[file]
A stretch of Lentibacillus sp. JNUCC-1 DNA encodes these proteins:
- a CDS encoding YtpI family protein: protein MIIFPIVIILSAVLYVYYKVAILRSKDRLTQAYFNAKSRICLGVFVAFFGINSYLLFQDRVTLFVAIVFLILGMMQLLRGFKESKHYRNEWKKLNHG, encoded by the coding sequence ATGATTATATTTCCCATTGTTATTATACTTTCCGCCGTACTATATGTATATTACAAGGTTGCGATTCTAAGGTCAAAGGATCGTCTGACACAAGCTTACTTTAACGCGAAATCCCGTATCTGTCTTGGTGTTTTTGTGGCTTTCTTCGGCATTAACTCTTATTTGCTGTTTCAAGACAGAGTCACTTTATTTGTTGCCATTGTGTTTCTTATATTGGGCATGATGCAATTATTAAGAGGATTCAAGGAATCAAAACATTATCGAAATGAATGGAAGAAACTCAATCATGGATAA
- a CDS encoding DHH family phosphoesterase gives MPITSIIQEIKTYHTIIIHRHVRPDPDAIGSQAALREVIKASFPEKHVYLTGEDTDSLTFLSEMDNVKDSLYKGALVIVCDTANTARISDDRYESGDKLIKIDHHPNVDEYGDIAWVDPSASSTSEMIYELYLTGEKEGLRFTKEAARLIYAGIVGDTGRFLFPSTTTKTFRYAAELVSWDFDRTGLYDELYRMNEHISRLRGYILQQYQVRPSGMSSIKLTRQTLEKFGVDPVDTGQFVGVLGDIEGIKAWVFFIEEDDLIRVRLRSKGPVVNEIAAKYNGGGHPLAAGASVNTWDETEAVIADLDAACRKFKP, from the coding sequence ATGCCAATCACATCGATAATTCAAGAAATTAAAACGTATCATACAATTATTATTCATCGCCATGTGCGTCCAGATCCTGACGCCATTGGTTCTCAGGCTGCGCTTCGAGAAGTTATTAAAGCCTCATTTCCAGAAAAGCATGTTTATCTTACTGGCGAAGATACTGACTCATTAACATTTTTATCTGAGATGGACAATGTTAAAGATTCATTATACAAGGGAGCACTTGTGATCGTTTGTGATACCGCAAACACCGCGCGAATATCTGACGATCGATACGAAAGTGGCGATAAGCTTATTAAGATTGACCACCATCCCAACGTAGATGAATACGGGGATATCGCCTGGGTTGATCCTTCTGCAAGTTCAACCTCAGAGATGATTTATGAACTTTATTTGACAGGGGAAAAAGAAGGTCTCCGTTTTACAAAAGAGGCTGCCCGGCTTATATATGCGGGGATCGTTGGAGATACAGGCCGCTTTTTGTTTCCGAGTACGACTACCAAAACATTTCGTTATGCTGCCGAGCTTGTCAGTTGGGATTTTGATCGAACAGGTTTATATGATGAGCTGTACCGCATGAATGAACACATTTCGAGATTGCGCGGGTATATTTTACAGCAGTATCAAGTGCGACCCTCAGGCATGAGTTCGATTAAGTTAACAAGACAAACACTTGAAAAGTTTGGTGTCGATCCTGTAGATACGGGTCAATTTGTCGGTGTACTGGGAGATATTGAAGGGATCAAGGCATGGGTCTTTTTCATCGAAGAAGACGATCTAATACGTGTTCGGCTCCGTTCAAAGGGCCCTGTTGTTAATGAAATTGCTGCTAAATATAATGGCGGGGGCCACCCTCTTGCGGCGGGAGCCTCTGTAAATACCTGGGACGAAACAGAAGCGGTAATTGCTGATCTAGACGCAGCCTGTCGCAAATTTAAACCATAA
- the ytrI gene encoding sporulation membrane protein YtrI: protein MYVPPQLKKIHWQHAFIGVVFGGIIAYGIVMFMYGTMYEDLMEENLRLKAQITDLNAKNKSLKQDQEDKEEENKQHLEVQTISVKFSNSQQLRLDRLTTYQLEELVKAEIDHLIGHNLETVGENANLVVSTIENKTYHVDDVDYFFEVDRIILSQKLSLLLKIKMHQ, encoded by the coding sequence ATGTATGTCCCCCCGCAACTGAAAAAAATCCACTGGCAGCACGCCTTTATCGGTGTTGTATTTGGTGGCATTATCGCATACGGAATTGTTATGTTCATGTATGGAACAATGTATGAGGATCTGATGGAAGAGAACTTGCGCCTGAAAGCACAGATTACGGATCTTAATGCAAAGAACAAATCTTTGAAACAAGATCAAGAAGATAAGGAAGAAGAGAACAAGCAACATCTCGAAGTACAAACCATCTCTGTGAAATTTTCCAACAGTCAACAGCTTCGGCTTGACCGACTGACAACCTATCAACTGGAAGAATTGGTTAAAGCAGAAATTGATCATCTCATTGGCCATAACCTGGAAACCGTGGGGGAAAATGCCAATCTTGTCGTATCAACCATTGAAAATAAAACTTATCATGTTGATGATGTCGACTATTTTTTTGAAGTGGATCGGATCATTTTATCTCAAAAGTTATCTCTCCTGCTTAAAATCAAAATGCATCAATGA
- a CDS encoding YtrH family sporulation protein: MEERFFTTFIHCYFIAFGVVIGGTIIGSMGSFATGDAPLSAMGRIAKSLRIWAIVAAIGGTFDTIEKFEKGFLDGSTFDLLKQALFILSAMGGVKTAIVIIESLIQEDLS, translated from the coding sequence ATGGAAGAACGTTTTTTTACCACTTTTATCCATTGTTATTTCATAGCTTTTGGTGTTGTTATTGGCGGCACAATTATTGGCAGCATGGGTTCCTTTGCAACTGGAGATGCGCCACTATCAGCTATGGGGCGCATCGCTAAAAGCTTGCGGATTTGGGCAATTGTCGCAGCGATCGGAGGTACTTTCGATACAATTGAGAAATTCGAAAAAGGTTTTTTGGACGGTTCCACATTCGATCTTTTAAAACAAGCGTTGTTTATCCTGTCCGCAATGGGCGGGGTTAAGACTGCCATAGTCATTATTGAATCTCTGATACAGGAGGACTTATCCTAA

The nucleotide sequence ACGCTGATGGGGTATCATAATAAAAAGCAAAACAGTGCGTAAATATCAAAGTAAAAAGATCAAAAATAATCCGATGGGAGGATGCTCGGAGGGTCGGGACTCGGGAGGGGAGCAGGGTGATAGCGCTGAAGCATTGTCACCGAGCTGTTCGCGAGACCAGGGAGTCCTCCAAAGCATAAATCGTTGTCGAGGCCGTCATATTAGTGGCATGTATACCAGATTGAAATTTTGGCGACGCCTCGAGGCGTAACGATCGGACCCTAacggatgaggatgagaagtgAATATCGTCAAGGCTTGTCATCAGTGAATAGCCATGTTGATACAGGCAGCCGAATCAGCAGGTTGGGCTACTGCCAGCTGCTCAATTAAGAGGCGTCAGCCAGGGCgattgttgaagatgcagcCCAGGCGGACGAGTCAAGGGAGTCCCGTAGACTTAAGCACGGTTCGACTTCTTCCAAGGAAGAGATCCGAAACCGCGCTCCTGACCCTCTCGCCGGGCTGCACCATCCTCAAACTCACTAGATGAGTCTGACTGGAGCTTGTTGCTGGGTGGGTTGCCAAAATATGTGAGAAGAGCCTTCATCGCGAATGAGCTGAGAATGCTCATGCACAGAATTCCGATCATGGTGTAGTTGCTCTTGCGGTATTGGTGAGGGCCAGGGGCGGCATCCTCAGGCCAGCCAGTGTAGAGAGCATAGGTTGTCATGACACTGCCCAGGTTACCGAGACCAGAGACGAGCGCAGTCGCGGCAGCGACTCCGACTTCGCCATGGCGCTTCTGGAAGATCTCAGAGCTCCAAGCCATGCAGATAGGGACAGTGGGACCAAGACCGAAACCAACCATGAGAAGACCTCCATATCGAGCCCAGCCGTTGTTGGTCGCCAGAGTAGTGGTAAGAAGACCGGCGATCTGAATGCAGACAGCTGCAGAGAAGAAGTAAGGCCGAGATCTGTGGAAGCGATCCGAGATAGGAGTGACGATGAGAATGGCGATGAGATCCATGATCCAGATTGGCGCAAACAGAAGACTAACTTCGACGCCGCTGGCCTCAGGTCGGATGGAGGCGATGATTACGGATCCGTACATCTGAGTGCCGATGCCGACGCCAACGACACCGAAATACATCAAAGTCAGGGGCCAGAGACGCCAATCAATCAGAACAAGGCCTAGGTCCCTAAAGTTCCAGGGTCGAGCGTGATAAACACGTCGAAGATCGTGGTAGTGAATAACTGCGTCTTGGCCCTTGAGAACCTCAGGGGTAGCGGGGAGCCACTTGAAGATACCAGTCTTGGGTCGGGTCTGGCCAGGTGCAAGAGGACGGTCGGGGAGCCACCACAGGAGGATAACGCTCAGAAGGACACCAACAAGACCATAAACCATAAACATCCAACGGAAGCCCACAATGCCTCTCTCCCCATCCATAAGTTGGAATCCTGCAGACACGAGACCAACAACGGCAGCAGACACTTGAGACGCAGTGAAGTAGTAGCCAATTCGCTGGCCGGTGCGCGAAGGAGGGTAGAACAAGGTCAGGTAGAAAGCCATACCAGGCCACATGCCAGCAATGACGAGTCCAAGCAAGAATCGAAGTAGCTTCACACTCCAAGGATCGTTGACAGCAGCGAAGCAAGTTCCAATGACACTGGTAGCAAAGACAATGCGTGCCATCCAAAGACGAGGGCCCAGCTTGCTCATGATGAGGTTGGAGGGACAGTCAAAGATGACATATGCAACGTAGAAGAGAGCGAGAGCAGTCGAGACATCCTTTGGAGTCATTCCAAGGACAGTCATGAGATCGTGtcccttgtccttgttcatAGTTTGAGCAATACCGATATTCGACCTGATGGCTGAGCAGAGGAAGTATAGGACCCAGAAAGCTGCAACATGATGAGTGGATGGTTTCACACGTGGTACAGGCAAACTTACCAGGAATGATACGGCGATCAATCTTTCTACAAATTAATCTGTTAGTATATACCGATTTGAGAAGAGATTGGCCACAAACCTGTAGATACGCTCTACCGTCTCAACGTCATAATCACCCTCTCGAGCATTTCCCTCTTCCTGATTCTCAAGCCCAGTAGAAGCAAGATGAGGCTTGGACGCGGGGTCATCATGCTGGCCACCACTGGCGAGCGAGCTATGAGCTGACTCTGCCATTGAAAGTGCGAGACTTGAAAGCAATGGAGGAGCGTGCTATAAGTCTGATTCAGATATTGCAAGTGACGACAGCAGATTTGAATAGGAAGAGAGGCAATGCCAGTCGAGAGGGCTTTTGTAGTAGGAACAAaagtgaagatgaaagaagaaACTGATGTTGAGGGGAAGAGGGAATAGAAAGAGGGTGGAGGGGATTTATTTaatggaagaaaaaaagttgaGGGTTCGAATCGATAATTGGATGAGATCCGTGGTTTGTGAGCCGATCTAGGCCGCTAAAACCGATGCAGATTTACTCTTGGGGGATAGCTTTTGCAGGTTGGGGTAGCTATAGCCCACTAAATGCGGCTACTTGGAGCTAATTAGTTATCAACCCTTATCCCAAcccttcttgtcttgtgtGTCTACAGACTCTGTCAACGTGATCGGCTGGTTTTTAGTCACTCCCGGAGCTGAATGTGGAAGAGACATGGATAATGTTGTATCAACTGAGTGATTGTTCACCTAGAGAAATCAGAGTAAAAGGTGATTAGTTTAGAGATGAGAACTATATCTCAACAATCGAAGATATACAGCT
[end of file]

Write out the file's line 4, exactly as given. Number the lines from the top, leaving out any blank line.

- the ytrI gene encoding sporulation membrane protein YtrI: protein MYVPPQLKKIHWQHAFIGVVFGGIIAYGIVMFMYGTMYEDLMEENLRLKAQITDLNAKNKSLKQDQEDKEEENKQHLEVQTISVKFSNSQQLRLDRLTTYQLEELVKAEIDHLIGHNLETVGENANLVVSTIENKTYHVDDVDYFFEVDRIILSQKLSLLLKIKMHQ, encoded by the coding sequence ATGTATGTCCCCCCGCAACTGAAAAAAATCCACTGGCAGCACGCCTTTATCGGTGTTGTATTTGGTGGCATTATCGCATACGGAATTGTTATGTTCATGTATGGAACAATGTATGAGGATCTGATGGAAGAGAACTTGCGCCTGAAAGCACAGATTACGGATCTTAATGCAAAGAACAAATCTTTGAAACAAGATCAAGAAGATAAGGAAGAAGAGAACAAGCAACATCTCGAAGTACAAACCATCTCTGTGAAATTTTCCAACAGTCAACAGCTTCGGCTTGACCGACTGACAACCTATCAACTGGAAGAATTGGTTAAAGCAGAAATTGATCATCTCATTGGCCATAACCTGGAAACCGTGGGGGAAAATGCCAATCTTGTCGTATCAACCATTGAAAATAAAACTTATCATGTTGATGATGTCGACTATTTTTTTGAAGTGGATCGGATCATTTTATCTCAAAAGTTATCTCTCCTGCTTAAAATCAAAATGCATCAATGA